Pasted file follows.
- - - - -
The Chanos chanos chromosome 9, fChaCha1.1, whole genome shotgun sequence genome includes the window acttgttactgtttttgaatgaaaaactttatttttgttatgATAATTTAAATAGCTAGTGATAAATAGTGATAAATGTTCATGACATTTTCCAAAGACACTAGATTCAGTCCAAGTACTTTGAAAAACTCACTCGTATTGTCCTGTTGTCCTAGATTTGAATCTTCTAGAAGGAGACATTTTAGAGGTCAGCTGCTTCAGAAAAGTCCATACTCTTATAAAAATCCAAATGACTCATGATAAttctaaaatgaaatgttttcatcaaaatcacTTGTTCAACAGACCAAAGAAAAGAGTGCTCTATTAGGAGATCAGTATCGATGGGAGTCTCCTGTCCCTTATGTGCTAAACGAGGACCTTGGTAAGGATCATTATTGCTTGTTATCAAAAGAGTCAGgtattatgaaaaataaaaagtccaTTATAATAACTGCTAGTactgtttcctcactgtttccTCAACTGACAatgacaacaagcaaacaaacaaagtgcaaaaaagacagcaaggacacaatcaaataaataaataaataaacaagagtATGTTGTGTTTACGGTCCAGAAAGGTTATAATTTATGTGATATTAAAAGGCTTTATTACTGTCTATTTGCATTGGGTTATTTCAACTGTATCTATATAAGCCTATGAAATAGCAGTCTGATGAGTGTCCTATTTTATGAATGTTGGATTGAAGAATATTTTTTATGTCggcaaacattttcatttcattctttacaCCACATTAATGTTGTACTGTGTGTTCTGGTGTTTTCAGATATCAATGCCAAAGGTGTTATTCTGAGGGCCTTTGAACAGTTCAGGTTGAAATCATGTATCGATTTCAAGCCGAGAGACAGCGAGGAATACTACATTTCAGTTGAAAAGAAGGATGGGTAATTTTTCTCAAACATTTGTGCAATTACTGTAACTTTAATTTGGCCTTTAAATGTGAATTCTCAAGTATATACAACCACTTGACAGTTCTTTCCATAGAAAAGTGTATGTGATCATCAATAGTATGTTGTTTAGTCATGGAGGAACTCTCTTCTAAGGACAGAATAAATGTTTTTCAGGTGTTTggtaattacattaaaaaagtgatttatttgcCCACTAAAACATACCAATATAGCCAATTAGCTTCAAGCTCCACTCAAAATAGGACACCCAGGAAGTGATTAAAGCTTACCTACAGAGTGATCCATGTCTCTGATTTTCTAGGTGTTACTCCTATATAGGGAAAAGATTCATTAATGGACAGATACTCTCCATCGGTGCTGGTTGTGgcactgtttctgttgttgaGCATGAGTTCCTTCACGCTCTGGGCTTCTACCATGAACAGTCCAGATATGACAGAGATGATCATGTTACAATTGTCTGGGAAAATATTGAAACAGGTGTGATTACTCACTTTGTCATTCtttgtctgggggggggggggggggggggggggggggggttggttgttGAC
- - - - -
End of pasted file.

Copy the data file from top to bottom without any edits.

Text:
The Chanos chanos chromosome 9, fChaCha1.1, whole genome shotgun sequence genome includes the window acttgttactgtttttgaatgaaaaactttatttttgttatgATAATTTAAATAGCTAGTGATAAATAGTGATAAATGTTCATGACATTTTCCAAAGACACTAGATTCAGTCCAAGTACTTTGAAAAACTCACTCGTATTGTCCTGTTGTCCTAGATTTGAATCTTCTAGAAGGAGACATTTTAGAGGTCAGCTGCTTCAGAAAAGTCCATACTCTTATAAAAATCCAAATGACTCATGATAAttctaaaatgaaatgttttcatcaaaatcacTTGTTCAACAGACCAAAGAAAAGAGTGCTCTATTAGGAGATCAGTATCGATGGGAGTCTCCTGTCCCTTATGTGCTAAACGAGGACCTTGGTAAGGATCATTATTGCTTGTTATCAAAAGAGTCAGgtattatgaaaaataaaaagtccaTTATAATAACTGCTAGTactgtttcctcactgtttccTCAACTGACAatgacaacaagcaaacaaacaaagtgcaaaaaagacagcaaggacacaatcaaataaataaataaataaacaagagtATGTTGTGTTTACGGTCCAGAAAGGTTATAATTTATGTGATATTAAAAGGCTTTATTACTGTCTATTTGCATTGGGTTATTTCAACTGTATCTATATAAGCCTATGAAATAGCAGTCTGATGAGTGTCCTATTTTATGAATGTTGGATTGAAGAATATTTTTTATGTCggcaaacattttcatttcattctttacaCCACATTAATGTTGTACTGTGTGTTCTGGTGTTTTCAGATATCAATGCCAAAGGTGTTATTCTGAGGGCCTTTGAACAGTTCAGGTTGAAATCATGTATCGATTTCAAGCCGAGAGACAGCGAGGAATACTACATTTCAGTTGAAAAGAAGGATGGGTAATTTTTCTCAAACATTTGTGCAATTACTGTAACTTTAATTTGGCCTTTAAATGTGAATTCTCAAGTATATACAACCACTTGACAGTTCTTTCCATAGAAAAGTGTATGTGATCATCAATAGTATGTTGTTTAGTCATGGAGGAACTCTCTTCTAAGGACAGAATAAATGTTTTTCAGGTGTTTggtaattacattaaaaaagtgatttatttgcCCACTAAAACATACCAATATAGCCAATTAGCTTCAAGCTCCACTCAAAATAGGACACCCAGGAAGTGATTAAAGCTTACCTACAGAGTGATCCATGTCTCTGATTTTCTAGGTGTTACTCCTATATAGGGAAAAGATTCATTAATGGACAGATACTCTCCATCGGTGCTGGTTGTGgcactgtttctgttgttgaGCATGAGTTCCTTCACGCTCTGGGCTTCTACCATGAACAGTCCAGATATGACAGAGATGATCATGTTACAATTGTCTGGGAAAATATTGAAACAGGTGTGATTACTCACTTTGTCATTCtttgtctgggggggggggggggggggggggggggggggttggttgttGAC